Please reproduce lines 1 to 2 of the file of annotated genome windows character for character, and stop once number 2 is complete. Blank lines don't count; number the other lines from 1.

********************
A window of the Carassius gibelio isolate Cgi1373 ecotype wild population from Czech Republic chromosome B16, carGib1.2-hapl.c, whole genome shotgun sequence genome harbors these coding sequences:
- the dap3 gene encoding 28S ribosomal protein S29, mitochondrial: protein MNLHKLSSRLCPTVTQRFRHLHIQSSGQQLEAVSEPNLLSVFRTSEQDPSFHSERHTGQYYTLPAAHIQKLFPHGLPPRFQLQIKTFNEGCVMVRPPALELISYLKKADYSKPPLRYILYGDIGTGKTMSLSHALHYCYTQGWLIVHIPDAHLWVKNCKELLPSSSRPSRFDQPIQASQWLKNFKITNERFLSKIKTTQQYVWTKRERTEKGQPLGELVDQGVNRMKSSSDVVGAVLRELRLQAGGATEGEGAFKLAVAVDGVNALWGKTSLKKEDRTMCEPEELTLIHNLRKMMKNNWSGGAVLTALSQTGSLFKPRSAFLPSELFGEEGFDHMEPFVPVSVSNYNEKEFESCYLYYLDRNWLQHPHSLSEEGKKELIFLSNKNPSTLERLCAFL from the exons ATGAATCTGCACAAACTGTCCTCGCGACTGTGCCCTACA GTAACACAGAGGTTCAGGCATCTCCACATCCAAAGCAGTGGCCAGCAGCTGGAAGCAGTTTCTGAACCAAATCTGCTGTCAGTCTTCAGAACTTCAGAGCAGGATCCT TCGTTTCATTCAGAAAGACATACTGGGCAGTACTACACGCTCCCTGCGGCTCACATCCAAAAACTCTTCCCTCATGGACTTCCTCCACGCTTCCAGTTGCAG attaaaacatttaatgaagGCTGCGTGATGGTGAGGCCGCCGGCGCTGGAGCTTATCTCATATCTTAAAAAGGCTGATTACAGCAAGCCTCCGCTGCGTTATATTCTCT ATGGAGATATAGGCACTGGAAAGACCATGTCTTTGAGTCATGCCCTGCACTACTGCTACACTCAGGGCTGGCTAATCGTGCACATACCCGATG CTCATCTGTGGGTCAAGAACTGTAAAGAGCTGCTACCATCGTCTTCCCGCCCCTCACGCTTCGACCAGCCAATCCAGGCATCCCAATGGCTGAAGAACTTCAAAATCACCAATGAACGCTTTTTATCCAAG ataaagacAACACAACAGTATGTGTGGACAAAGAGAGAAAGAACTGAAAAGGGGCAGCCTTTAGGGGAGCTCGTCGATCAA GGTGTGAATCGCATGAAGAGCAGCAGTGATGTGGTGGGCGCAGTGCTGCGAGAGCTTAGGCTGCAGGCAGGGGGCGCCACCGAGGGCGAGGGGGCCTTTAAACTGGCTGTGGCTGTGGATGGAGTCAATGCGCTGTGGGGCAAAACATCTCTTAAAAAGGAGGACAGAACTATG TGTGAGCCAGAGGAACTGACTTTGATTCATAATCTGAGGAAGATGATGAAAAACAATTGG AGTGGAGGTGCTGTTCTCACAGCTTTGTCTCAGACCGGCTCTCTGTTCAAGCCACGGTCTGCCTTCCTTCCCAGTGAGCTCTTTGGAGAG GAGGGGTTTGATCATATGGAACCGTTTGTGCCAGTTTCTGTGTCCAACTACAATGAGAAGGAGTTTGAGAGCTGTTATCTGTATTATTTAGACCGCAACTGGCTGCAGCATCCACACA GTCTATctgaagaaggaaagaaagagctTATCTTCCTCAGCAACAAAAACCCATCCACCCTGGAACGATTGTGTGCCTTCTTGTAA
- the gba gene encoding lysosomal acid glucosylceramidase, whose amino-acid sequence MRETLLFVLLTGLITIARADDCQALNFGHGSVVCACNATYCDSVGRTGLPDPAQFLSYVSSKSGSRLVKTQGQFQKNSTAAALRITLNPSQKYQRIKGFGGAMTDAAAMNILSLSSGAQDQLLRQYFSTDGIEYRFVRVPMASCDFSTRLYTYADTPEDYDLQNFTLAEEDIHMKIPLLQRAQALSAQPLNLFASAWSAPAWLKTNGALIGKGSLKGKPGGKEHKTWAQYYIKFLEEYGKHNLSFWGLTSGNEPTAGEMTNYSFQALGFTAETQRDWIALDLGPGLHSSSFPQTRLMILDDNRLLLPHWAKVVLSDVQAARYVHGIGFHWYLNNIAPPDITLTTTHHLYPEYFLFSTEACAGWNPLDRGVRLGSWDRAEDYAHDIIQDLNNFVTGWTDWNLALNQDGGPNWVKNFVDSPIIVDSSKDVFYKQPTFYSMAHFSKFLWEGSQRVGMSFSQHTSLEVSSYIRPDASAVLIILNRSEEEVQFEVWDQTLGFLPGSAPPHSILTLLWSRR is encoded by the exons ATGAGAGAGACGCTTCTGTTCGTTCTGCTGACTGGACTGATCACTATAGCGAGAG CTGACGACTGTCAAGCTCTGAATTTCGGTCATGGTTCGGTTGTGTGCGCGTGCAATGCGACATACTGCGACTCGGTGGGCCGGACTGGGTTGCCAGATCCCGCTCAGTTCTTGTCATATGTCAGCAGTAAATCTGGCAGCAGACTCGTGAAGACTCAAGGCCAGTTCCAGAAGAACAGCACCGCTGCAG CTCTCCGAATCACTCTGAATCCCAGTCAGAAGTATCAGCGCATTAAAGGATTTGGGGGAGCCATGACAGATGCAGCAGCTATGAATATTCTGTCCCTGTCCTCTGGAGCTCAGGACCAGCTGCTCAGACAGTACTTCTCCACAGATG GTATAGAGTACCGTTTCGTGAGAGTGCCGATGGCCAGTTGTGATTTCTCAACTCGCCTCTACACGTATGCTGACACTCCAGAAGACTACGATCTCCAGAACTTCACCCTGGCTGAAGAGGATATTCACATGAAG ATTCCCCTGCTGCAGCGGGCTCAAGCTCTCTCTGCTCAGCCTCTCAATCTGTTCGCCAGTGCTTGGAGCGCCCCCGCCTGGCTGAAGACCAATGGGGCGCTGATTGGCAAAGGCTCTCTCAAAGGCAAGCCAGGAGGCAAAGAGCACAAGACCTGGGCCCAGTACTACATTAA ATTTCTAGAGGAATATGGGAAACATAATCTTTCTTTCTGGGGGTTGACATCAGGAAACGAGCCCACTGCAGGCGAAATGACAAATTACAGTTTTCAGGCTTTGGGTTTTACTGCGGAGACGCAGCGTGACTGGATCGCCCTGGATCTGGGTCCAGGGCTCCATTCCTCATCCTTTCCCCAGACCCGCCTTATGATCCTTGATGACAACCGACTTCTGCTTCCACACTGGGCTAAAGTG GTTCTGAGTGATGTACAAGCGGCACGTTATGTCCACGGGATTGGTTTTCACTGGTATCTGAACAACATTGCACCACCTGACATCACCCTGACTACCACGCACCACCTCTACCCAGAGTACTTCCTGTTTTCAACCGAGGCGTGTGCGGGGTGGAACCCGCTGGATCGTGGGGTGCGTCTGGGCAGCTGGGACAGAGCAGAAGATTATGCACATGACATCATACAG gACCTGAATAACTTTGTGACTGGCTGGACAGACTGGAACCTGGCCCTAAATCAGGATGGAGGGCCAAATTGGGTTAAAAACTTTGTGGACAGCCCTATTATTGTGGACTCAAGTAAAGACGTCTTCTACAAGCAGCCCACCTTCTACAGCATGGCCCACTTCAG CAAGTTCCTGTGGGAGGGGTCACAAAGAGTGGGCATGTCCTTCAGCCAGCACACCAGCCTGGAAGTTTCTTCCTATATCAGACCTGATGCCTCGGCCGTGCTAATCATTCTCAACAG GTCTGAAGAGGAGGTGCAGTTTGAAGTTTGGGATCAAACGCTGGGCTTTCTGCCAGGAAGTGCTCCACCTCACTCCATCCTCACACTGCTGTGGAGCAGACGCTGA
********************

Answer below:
A window of the Carassius gibelio isolate Cgi1373 ecotype wild population from Czech Republic chromosome B16, carGib1.2-hapl.c, whole genome shotgun sequence genome harbors these coding sequences:
- the dap3 gene encoding 28S ribosomal protein S29, mitochondrial: protein MNLHKLSSRLCPTVTQRFRHLHIQSSGQQLEAVSEPNLLSVFRTSEQDPSFHSERHTGQYYTLPAAHIQKLFPHGLPPRFQLQIKTFNEGCVMVRPPALELISYLKKADYSKPPLRYILYGDIGTGKTMSLSHALHYCYTQGWLIVHIPDAHLWVKNCKELLPSSSRPSRFDQPIQASQWLKNFKITNERFLSKIKTTQQYVWTKRERTEKGQPLGELVDQGVNRMKSSSDVVGAVLRELRLQAGGATEGEGAFKLAVAVDGVNALWGKTSLKKEDRTMCEPEELTLIHNLRKMMKNNWSGGAVLTALSQTGSLFKPRSAFLPSELFGEEGFDHMEPFVPVSVSNYNEKEFESCYLYYLDRNWLQHPHSLSEEGKKELIFLSNKNPSTLERLCAFL from the exons ATGAATCTGCACAAACTGTCCTCGCGACTGTGCCCTACA GTAACACAGAGGTTCAGGCATCTCCACATCCAAAGCAGTGGCCAGCAGCTGGAAGCAGTTTCTGAACCAAATCTGCTGTCAGTCTTCAGAACTTCAGAGCAGGATCCT TCGTTTCATTCAGAAAGACATACTGGGCAGTACTACACGCTCCCTGCGGCTCACATCCAAAAACTCTTCCCTCATGGACTTCCTCCACGCTTCCAGTTGCAG attaaaacatttaatgaagGCTGCGTGATGGTGAGGCCGCCGGCGCTGGAGCTTATCTCATATCTTAAAAAGGCTGATTACAGCAAGCCTCCGCTGCGTTATATTCTCT ATGGAGATATAGGCACTGGAAAGACCATGTCTTTGAGTCATGCCCTGCACTACTGCTACACTCAGGGCTGGCTAATCGTGCACATACCCGATG CTCATCTGTGGGTCAAGAACTGTAAAGAGCTGCTACCATCGTCTTCCCGCCCCTCACGCTTCGACCAGCCAATCCAGGCATCCCAATGGCTGAAGAACTTCAAAATCACCAATGAACGCTTTTTATCCAAG ataaagacAACACAACAGTATGTGTGGACAAAGAGAGAAAGAACTGAAAAGGGGCAGCCTTTAGGGGAGCTCGTCGATCAA GGTGTGAATCGCATGAAGAGCAGCAGTGATGTGGTGGGCGCAGTGCTGCGAGAGCTTAGGCTGCAGGCAGGGGGCGCCACCGAGGGCGAGGGGGCCTTTAAACTGGCTGTGGCTGTGGATGGAGTCAATGCGCTGTGGGGCAAAACATCTCTTAAAAAGGAGGACAGAACTATG TGTGAGCCAGAGGAACTGACTTTGATTCATAATCTGAGGAAGATGATGAAAAACAATTGG AGTGGAGGTGCTGTTCTCACAGCTTTGTCTCAGACCGGCTCTCTGTTCAAGCCACGGTCTGCCTTCCTTCCCAGTGAGCTCTTTGGAGAG GAGGGGTTTGATCATATGGAACCGTTTGTGCCAGTTTCTGTGTCCAACTACAATGAGAAGGAGTTTGAGAGCTGTTATCTGTATTATTTAGACCGCAACTGGCTGCAGCATCCACACA GTCTATctgaagaaggaaagaaagagctTATCTTCCTCAGCAACAAAAACCCATCCACCCTGGAACGATTGTGTGCCTTCTTGTAA